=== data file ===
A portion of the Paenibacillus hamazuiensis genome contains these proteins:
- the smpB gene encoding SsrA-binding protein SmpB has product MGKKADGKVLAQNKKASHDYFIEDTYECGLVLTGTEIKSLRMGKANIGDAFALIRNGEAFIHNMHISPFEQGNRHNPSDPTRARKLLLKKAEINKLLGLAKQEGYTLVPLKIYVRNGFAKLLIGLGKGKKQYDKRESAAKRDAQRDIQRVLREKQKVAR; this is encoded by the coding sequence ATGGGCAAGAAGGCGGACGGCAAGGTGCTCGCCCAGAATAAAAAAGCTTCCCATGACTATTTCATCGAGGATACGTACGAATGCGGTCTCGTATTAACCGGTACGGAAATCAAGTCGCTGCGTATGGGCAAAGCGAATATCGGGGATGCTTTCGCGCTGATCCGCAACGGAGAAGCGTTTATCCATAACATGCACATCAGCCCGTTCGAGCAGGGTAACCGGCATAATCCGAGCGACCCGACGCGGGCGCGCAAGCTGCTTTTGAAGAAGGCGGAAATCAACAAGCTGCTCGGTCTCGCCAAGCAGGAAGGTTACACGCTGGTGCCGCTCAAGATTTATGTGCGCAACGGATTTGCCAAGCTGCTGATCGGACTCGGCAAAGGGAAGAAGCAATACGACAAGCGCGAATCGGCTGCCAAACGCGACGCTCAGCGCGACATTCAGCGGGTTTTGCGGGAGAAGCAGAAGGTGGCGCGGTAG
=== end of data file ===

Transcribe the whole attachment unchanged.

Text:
A portion of the Paenibacillus hamazuiensis genome contains these proteins:
- the smpB gene encoding SsrA-binding protein SmpB has product MGKKADGKVLAQNKKASHDYFIEDTYECGLVLTGTEIKSLRMGKANIGDAFALIRNGEAFIHNMHISPFEQGNRHNPSDPTRARKLLLKKAEINKLLGLAKQEGYTLVPLKIYVRNGFAKLLIGLGKGKKQYDKRESAAKRDAQRDIQRVLREKQKVAR; this is encoded by the coding sequence ATGGGCAAGAAGGCGGACGGCAAGGTGCTCGCCCAGAATAAAAAAGCTTCCCATGACTATTTCATCGAGGATACGTACGAATGCGGTCTCGTATTAACCGGTACGGAAATCAAGTCGCTGCGTATGGGCAAAGCGAATATCGGGGATGCTTTCGCGCTGATCCGCAACGGAGAAGCGTTTATCCATAACATGCACATCAGCCCGTTCGAGCAGGGTAACCGGCATAATCCGAGCGACCCGACGCGGGCGCGCAAGCTGCTTTTGAAGAAGGCGGAAATCAACAAGCTGCTCGGTCTCGCCAAGCAGGAAGGTTACACGCTGGTGCCGCTCAAGATTTATGTGCGCAACGGATTTGCCAAGCTGCTGATCGGACTCGGCAAAGGGAAGAAGCAATACGACAAGCGCGAATCGGCTGCCAAACGCGACGCTCAGCGCGACATTCAGCGGGTTTTGCGGGAGAAGCAGAAGGTGGCGCGGTAG